Open questions are a top priority: party leaders are fine-tuning the coalition agreement

Open questions are a matter for the boss
Party leaders are working on the coalition agreement

The traffic light working groups met – and did not reach an agreement in all areas. The leaders of the SPD, Greens and FDP are now fighting for them. At the beginning of the talks, all sides again put public pressure on the future government partners.

The SPD, the Greens and the FDP are fighting at the top level to clarify any unanswered questions for their desired coalition. After the discussions in working groups, the so-called main round of negotiations met again in the Hamburg state representation in Berlin. Its members include the respective party leaders and SPD chancellor candidate Olaf Scholz. The aim of the talks is to resolve any controversial points from the negotiations at working level.

The issues of climate protection and finance are still considered particularly sensitive. There were no public statements. Irrespective of the coalition agreement, the traffic light parties continued to discuss measures to counter the corona pandemic.

When it comes to climate protection, the Greens in particular have recently shown themselves to be very dissatisfied in the coalition talks. Party leader Robert Habeck had even spoken of a possible failure of the traffic lights. “Even the last person who refuses to take ambitious goals and measures when it comes to climate protection must be clear: If we protect the climate, we protect our freedom,” he told the Rheinische Post. Specifically, he spoke out in favor of an immediate climate protection program and the dismantling of environmentally and climate-damaging subsidies.

Green parliamentary deputy Oliver Krischer, who led the negotiations on the subject of climate at working level for his party, insisted that the new government must bring Germany onto the 1.5-degree path in accordance with the Paris climate protection agreement. Specifically, he named on Deutschlandfunk the phase-out of coal-fired power generation by 2030, the stipulations for saying goodbye to the combustion engine and the expansion of renewable energies.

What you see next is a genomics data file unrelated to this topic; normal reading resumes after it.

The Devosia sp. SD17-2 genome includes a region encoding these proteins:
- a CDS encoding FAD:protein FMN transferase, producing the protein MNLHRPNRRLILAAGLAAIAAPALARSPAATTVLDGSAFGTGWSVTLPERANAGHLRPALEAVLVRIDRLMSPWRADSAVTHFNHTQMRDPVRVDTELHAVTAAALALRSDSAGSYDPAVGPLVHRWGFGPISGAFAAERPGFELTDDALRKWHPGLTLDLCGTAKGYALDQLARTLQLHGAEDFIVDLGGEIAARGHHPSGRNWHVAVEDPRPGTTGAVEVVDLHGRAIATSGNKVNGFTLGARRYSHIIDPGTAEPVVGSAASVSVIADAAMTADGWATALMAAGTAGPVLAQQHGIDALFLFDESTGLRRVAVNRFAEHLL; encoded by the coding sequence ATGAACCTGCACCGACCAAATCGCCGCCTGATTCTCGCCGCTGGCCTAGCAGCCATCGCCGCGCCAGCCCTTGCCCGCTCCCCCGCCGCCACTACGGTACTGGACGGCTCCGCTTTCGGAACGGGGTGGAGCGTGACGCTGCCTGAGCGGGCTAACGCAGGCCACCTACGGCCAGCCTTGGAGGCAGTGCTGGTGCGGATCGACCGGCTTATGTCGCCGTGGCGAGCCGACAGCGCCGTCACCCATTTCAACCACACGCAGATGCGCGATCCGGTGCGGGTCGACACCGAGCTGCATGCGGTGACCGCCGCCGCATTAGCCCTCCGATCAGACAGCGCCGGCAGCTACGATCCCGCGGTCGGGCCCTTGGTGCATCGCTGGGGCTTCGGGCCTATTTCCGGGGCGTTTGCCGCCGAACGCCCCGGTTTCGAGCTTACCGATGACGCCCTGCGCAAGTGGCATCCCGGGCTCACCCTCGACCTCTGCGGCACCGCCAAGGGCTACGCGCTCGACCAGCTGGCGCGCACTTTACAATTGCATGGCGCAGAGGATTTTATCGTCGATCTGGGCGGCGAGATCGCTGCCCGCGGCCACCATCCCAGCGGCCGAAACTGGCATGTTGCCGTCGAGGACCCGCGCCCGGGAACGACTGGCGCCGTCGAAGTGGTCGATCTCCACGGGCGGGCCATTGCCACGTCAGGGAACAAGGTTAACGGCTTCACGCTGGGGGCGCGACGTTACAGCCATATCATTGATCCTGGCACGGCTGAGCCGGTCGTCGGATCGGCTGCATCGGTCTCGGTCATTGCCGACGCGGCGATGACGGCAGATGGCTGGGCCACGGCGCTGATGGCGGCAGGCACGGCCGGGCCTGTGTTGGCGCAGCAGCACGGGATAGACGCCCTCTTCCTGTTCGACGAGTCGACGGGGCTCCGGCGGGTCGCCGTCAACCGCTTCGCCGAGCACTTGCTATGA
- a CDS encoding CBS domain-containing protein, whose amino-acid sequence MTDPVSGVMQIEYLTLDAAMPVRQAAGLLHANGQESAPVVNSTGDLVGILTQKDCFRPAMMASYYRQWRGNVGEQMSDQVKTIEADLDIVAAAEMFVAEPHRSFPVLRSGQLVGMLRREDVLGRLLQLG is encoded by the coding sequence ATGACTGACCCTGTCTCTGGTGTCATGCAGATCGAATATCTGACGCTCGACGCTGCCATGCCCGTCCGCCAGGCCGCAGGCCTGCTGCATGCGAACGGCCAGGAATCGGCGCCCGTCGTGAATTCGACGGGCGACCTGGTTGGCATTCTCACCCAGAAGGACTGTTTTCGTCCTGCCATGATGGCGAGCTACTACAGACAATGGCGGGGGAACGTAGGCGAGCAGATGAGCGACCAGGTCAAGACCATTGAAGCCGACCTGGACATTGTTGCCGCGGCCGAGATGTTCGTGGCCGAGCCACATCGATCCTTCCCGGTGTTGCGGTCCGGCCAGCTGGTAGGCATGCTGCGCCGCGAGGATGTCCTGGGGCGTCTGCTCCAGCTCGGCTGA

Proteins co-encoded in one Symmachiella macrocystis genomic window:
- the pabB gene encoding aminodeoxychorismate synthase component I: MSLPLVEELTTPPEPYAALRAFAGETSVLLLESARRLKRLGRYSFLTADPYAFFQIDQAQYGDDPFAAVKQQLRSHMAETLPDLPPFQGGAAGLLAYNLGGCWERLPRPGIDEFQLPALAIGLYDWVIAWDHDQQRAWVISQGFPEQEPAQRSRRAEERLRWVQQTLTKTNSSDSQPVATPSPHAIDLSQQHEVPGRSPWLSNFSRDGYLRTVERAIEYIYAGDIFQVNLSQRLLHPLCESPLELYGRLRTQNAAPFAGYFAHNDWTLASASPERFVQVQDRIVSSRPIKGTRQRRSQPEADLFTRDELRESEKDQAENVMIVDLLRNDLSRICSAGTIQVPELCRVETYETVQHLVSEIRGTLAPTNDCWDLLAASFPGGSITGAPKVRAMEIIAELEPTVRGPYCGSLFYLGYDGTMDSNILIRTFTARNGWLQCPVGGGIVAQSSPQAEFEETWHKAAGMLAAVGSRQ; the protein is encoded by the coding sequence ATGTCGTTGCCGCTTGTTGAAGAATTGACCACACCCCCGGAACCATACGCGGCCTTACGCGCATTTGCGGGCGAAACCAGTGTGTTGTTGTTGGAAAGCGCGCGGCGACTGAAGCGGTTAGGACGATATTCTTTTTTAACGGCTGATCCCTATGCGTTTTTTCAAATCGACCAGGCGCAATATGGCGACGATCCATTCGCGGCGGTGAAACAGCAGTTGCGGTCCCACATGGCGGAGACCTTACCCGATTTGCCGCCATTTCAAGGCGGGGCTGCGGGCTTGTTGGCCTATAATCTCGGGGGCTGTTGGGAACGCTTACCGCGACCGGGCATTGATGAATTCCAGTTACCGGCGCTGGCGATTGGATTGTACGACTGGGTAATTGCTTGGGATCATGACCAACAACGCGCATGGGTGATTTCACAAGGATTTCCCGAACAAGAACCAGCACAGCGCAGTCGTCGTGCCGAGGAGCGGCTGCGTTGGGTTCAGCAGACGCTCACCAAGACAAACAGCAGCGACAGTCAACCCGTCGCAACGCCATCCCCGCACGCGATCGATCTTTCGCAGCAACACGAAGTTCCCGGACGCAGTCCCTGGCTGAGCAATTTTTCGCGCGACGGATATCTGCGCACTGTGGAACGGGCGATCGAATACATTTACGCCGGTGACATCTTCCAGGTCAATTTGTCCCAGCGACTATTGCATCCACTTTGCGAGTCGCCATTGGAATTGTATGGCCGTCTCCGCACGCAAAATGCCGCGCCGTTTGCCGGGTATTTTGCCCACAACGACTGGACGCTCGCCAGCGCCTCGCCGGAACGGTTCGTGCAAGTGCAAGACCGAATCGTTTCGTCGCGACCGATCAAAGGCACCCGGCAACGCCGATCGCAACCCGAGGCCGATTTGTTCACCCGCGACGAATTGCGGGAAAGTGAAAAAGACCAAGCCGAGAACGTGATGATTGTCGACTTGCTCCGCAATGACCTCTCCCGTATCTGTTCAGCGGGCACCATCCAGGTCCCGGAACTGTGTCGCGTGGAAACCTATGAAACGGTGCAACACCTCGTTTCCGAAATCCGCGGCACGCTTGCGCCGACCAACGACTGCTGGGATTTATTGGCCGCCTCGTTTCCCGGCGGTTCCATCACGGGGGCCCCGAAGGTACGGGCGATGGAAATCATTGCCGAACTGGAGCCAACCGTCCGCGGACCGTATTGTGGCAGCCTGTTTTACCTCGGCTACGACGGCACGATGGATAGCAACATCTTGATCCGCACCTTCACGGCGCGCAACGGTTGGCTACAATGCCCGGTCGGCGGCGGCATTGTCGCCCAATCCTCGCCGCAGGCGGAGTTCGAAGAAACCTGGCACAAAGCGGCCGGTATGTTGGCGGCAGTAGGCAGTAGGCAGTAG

When it comes to climate protection, declarations of intent now have to turn into “concrete action,” said SPD parliamentary deputy Matthias Miersch in the “Süddeutsche Zeitung”. “The real work is only just beginning.” FDP boss Christian Lindner expressed himself in the “SZ” “very confident that there will be a highly effective package for climate protection” that will also strengthen economic competitiveness.

Protests by activists

The talks of the main negotiating group were accompanied by protests by environmentalists and other non-governmental organizations. Activists from Greenpeace, WWF and Deutsche Umwelthilfe as well as the Campact network demonstrated in front of the Hamburg state representation for more consistent climate protection. Amnesty International called for “human rights to be the focus”. The Seebrücke organization called for a human refugee policy.

The agreements between the traffic light parties stipulate that the coalition agreement will be negotiated by the end of November. Scholz should then be elected as the new Federal Chancellor in the week from December 6th. Before that, party congresses of the SPD and FDP as well as the members of the Greens would have to agree to the coalition agreement in a survey. From the ranks of the Greens, however, doubts had recently been expressed as to whether this schedule could be adhered to.

source site-34